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Berkeley’s One World Play Project aims to empower young women through sports

The One World Play Project has started #allgirlscanplay, an initiative to empower girls around the world using play. Photo: One World Play Project
The One World Play Project has started #AllGirlsCanPlay, an initiative to empower girls around the world using play. Photo: One World Play Project

One World Play Project, a Berkeley-based organization that sends indestructible soccer balls around the world, has launched an initiative that aims to empower young women through sports. Called #AllGirlsCanPlay, the campaign began on May 7, and its roll-out coincides with the women’s World Cup in Vancouver, which kicked off this week.

#AllGirlsCanPlay has been in the works for a while, but became a concrete idea in the fall of 2014, said Neill Duffy, whose title is “Chief Catalyst” for One World Play Project.

“We were looking for a trigger point,” Duffy said.

One World Play Project has used international soccer events to dovetail with its campaigns in the past. After working on the prototype “indestructable” ball for two years, the company launched during the 2010 men’s World Cup in South Africa and sent balls to São Paulo during the 2014 men’s World Cup in Brazil.


#AllGirlsCanPlay is raising funds to send 2,200 of the all-terrain soccer balls to global communities, reaching up to 60,000 girls across the world.

Partner organizations Bay Area Women’s Sports Initiative (BAWSI), co-founded by former U.S. national soccer team player Brandi Chastain, and Women Win are working with One World to fundraise and distribute the balls. Other high-profile athletes, including former U.S. national soccer team player Julie Foudy, and U.S. Olympic volleyball team member Kelsey Robinson, are working with #AllGirlsCanPlay and are raising awareness of the campaign through social media and in interviews.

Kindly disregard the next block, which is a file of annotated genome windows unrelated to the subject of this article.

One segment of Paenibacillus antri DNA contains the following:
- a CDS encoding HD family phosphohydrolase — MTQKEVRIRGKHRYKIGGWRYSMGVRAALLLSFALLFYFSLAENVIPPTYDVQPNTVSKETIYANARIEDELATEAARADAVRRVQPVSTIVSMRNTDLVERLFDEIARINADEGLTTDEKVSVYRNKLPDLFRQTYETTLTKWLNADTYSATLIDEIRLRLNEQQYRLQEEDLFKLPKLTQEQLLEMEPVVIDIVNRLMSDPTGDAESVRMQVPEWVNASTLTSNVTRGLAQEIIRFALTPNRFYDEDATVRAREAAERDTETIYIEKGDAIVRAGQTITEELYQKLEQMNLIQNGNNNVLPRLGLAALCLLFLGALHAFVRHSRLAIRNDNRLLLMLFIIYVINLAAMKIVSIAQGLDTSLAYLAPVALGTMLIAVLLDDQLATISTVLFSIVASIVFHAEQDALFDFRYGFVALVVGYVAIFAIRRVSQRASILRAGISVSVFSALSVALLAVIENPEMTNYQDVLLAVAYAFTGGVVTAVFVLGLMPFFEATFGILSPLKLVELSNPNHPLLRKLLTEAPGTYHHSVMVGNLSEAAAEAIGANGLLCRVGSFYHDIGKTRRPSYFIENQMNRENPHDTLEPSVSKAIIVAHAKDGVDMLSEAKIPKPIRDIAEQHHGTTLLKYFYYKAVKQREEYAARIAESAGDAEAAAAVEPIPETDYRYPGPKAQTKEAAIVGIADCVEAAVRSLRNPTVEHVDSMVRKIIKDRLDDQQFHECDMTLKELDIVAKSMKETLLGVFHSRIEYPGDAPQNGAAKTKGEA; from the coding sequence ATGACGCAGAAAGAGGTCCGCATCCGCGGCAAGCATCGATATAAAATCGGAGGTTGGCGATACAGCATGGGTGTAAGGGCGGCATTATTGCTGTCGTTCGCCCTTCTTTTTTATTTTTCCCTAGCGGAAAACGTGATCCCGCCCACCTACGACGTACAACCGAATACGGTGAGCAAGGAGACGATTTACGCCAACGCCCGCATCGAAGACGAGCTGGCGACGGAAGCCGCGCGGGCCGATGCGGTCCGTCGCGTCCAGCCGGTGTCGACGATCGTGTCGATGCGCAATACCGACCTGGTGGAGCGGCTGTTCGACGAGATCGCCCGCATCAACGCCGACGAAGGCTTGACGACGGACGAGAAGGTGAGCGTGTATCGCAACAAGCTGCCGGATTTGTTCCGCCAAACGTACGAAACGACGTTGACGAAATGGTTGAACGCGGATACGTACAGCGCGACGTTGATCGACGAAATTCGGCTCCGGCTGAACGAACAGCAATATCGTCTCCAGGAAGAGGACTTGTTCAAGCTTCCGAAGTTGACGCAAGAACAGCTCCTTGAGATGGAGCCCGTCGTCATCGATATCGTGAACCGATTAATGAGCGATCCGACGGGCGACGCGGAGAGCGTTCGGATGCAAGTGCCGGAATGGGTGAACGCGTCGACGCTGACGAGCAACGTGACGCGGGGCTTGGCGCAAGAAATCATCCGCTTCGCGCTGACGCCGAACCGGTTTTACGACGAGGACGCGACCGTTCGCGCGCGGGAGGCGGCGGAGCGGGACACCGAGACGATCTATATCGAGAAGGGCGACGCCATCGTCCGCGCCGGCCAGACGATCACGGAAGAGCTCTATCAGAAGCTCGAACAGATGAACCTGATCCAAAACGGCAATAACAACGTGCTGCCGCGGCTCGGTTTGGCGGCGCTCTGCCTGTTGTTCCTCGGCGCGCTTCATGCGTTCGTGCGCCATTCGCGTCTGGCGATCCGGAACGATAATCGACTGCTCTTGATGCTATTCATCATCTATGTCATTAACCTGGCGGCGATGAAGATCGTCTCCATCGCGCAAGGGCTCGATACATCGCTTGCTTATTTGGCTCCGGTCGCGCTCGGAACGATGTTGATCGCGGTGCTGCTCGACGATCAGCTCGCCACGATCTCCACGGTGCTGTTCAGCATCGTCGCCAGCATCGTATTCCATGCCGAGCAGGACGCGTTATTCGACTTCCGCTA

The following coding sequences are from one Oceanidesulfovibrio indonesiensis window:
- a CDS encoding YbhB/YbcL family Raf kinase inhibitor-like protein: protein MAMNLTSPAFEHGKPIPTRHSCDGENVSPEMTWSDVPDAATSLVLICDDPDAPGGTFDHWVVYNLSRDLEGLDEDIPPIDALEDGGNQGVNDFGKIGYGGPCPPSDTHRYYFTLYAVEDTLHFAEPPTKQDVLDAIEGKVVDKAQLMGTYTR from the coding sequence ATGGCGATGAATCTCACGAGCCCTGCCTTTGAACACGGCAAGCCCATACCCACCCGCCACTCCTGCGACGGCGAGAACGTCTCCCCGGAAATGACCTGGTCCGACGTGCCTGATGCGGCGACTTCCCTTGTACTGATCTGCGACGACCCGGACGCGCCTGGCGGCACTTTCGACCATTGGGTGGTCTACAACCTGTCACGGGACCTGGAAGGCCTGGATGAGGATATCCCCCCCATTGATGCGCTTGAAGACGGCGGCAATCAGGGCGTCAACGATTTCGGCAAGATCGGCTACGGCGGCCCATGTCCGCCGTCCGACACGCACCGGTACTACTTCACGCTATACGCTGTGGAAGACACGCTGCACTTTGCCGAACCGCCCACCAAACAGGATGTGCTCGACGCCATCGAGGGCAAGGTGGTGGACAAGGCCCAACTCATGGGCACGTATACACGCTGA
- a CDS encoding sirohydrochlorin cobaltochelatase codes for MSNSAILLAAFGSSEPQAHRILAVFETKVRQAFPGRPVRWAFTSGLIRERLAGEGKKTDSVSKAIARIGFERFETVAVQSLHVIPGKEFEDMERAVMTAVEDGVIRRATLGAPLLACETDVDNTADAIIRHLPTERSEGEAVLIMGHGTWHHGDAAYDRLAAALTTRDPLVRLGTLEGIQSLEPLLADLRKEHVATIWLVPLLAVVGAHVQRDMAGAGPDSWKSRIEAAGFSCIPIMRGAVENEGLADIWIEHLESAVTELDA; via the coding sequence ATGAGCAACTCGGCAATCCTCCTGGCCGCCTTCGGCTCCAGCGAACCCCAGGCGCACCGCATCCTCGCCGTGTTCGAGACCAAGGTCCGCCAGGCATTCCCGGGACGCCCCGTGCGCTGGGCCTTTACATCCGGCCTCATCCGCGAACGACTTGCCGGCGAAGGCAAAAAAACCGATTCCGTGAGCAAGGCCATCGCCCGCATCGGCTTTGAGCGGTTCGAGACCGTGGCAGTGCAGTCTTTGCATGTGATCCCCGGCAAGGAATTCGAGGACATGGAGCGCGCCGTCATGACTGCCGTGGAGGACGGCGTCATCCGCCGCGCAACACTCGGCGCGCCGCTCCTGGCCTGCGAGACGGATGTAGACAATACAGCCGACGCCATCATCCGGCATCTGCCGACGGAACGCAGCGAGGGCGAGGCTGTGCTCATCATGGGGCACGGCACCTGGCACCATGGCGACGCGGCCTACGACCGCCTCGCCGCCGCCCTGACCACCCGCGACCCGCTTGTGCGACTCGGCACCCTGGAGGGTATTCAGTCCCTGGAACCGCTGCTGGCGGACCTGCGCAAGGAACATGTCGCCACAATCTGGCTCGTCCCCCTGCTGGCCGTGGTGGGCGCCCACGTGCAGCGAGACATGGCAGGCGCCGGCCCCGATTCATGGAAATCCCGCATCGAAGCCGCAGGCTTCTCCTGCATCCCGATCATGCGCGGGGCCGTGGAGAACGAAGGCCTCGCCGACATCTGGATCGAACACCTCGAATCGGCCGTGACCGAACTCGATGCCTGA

One World Play Project began in 2010 as One World Futbol. Founder Tim Jahnigen, a Berkeley native, was inspired to design a tougher soccer ball after seeing a documentary about children playing soccer with bundled up trash bags. In November 2014, in order to encompass a wider vision, the company changed its name to One World Play Project and began working on a cricket ball that could survive the same harsh terrain as its soccer ball.

One World Play Project’s Berkeley origins have continued to mold the company as it has grown, Duffy said

The One World Futbols come in a variety of easy-to-see colors. Photo: One World Play Project
The One World balls come in a variety of easy-to-see colors. Photo: One World Play Project

“Berkeley is home. It’s where we laid our roots and have continued to grow over the years,” he said.


In addition to being based out of Berkeley – its headquarters are on Ninth Street – both of its founders, Tim Jahnigen and Lisa Tarver, are locals.

One World Play Project will continue to promote women in sports as it moves forward, Duffy said.

“It’s part of an overarching global conversation and our theme for the year,” Duffy said. The goal, as it always has been, he added, is to “shine a light on the power of play to transform lives.”

Eden Teller, a junior at Macalester College in Saint Paul, Minnesota, is a Berkeleyside summer intern. She is majoring in media and cultural studies and minoring in geology.

Related
Tom Bates and Loni Hancock visit sister city in Cuba (12.31.12)
Berkeley-designed soccer ball heads for World Cup (06.28.10)


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